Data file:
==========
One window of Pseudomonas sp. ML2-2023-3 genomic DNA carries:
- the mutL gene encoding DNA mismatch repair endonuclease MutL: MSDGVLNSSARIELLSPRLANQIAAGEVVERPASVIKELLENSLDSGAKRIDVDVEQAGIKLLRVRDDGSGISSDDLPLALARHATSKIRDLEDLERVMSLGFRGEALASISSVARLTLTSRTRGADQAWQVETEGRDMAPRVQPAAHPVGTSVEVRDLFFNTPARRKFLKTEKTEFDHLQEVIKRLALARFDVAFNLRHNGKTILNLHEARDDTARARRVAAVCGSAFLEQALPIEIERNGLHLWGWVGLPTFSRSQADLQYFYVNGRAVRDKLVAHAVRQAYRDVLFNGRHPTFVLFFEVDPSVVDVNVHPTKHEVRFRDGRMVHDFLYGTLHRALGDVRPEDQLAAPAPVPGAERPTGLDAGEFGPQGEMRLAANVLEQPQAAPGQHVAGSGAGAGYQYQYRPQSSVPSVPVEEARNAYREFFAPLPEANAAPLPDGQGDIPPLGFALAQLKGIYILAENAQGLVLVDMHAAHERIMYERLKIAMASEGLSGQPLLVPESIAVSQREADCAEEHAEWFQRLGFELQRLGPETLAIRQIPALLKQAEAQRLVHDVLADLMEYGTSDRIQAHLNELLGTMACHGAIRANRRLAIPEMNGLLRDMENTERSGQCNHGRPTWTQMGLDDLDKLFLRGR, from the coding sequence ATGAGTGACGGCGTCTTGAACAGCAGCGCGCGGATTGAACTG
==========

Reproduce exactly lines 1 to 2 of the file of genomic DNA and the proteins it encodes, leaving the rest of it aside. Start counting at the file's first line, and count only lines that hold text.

One window of Pseudomonas sp. ML2-2023-3 genomic DNA carries:
- the mutL gene encoding DNA mismatch repair endonuclease MutL: MSDGVLNSSARIELLSPRLANQIAAGEVVERPASVIKELLENSLDSGAKRIDVDVEQAGIKLLRVRDDGSGISSDDLPLALARHATSKIRDLEDLERVMSLGFRGEALASISSVARLTLTSRTRGADQAWQVETEGRDMAPRVQPAAHPVGTSVEVRDLFFNTPARRKFLKTEKTEFDHLQEVIKRLALARFDVAFNLRHNGKTILNLHEARDDTARARRVAAVCGSAFLEQALPIEIERNGLHLWGWVGLPTFSRSQADLQYFYVNGRAVRDKLVAHAVRQAYRDVLFNGRHPTFVLFFEVDPSVVDVNVHPTKHEVRFRDGRMVHDFLYGTLHRALGDVRPEDQLAAPAPVPGAERPTGLDAGEFGPQGEMRLAANVLEQPQAAPGQHVAGSGAGAGYQYQYRPQSSVPSVPVEEARNAYREFFAPLPEANAAPLPDGQGDIPPLGFALAQLKGIYILAENAQGLVLVDMHAAHERIMYERLKIAMASEGLSGQPLLVPESIAVSQREADCAEEHAEWFQRLGFELQRLGPETLAIRQIPALLKQAEAQRLVHDVLADLMEYGTSDRIQAHLNELLGTMACHGAIRANRRLAIPEMNGLLRDMENTERSGQCNHGRPTWTQMGLDDLDKLFLRGR, from the coding sequence ATGAGTGACGGCGTCTTGAACAGCAGCGCGCGGATTGAACTG